Twenty-six days after the ferocious Japanese earthquake and tsunami, the Fukushima nuclear emergency has still not produced a single fatality. You would never know that from the headlines. Though the quake/tsunami killed tens of thousands of people and left half a million homeless, by far most of the news from Japan has centred on the Fukushima situation. Casual consumers of the news could be forgiven for thinking Fukushima is a major problem; in fact, it is obviously minor.
Given that most of the west coast of North America sits at the edge of Cascadia, a giant subduction zone which at any time could produce an earthquake just as if not more powerful than the one that devastated northeastern Japan on March 11, you’d think North American media organizations might, in the spirit of learning lessons we might soon apply, show some interest in how the Japanese are dealing with the half-million homeless survivors of the quake. And you’d be wrong. Apparently, most editors have decided that the relatively minor situation at Fukushima, which, to repeat, has not killed a single person so far, is more sexy.
That particular aspect of the situation could change, of course. There might be fatalities among the workers who are striving mightily to get the situation under control. By all accounts, they are facing adversity the rest of us can barely imagine. In the week following the quake, there were literally hundreds of aftershocks, ranging in magnitude from 5 to 7. Ottawa, where I live, was hit by a single Magnitude-5 quake back in the summer. It was scary. I can only imagine what it must be like for the workers who are struggling to get Fukushima under control. And I cannot even imagine what it’s like for the half million survivors of the quake/tsunami.
If—heaven forbid—a fatality does occur because of radiation at Fukushima, it will be instant world headline news. The anti-nuclear lobby will point to it as proof that nuclear technology is dangerous and should be phased out, in favour of natural gas (which kills numerous people every year—google the term “natural gas explosion” and look at the results). The media sensation, by virtue of the sheer volume and breadth of coverage, will confer social proof onto this facile argument, fooling casual readers into thinking that it is valid.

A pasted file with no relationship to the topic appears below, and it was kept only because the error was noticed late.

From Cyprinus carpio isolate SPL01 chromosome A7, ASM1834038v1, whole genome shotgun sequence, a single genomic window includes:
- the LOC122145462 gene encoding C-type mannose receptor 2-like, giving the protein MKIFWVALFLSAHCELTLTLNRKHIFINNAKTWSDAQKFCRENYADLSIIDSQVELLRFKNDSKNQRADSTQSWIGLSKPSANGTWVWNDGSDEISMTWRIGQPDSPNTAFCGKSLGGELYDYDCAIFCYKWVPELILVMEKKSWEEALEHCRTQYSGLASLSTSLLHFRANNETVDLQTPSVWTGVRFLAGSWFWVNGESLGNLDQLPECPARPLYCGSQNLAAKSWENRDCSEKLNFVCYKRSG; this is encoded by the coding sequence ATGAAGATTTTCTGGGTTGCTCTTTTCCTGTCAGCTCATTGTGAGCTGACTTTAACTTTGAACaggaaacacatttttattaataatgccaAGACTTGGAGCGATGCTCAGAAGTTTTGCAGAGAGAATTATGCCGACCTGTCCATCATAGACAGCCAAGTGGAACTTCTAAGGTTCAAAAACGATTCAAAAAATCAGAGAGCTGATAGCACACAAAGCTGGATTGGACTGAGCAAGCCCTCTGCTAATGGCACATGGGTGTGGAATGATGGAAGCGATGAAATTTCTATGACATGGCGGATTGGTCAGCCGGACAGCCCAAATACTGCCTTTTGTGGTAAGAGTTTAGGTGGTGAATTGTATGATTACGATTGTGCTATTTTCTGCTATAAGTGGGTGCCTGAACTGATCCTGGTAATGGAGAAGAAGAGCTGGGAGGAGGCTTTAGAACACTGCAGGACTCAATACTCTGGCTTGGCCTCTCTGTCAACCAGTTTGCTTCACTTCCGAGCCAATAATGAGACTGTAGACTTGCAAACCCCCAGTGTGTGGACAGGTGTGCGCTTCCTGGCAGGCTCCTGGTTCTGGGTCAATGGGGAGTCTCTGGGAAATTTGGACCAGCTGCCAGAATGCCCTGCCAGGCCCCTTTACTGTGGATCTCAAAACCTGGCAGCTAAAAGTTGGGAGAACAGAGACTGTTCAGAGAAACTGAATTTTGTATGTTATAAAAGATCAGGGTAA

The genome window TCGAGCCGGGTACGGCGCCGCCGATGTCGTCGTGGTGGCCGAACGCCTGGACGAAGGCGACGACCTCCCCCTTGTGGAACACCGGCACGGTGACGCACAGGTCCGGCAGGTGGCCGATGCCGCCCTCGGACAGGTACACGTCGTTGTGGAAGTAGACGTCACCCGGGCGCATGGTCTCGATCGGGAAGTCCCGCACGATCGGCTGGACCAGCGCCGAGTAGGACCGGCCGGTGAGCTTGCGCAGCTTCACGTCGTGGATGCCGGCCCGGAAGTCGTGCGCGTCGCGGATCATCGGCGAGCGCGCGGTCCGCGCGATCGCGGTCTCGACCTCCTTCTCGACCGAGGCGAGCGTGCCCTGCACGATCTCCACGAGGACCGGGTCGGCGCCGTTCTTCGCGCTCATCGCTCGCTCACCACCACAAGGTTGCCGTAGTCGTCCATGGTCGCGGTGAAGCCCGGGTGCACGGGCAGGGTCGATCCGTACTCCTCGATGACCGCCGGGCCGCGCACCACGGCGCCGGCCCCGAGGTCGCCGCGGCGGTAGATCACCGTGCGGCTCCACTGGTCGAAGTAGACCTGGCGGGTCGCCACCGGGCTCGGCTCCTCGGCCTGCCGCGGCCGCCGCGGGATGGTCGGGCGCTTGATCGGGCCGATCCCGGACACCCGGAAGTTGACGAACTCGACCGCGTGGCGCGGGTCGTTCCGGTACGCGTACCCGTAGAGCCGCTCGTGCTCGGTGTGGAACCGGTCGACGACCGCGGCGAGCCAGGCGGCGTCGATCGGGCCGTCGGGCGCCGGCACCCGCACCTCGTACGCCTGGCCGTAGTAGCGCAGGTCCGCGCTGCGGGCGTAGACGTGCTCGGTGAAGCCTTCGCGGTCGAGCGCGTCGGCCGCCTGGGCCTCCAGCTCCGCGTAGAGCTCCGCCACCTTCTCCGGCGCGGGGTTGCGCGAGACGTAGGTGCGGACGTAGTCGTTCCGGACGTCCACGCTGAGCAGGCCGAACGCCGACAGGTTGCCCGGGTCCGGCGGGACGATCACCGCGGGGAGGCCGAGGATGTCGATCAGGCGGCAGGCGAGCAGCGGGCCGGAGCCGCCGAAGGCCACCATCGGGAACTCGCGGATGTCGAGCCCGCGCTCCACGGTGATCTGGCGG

When the prospect of a single nuclear-related fatality is judged more newsworthy than the plight of half a million homeless survivors of an unprecedented natural disaster, then something has gone egregiously wrong in the editorial rooms of mainstream media vehicles. It is time we admit that we do risk wrong in our public conversations.
The media have a role to play in disaster preparedness. The most important aspect of that role is to convey pertinent, timely information to the general public. In the case of Fukushima, many western media vehicles have done a massive disservice to the general public both in the west and in Japan, by sensationalizing and scaremongering about the nuclear emergency while downplaying, if not altogether ignoring, the real emergency—the plight of the half million homeless survivors of the quake and tsunami.
Of all advanced industrial societies, the Japanese are by far the best prepared when it comes to the kind of natural disaster that Cascadia can and will inflict on the west coast of North America. It would be extremely helpful to know how exactly the Japanese are getting relief and supplies to the affected zones, how they are feeding, sheltering, and providing medical services to hundreds of thousands of traumatized people.
Societal preparedness for this kind of massive emergency must begin with awareness. The mainstream media are essential for strengthening this awareness. It is time western media organizations step up and assume their proper role.
The media are filled with intelligent, hardworking, and creative people. Surely they can figure out how to provide useful information while maintaining readers.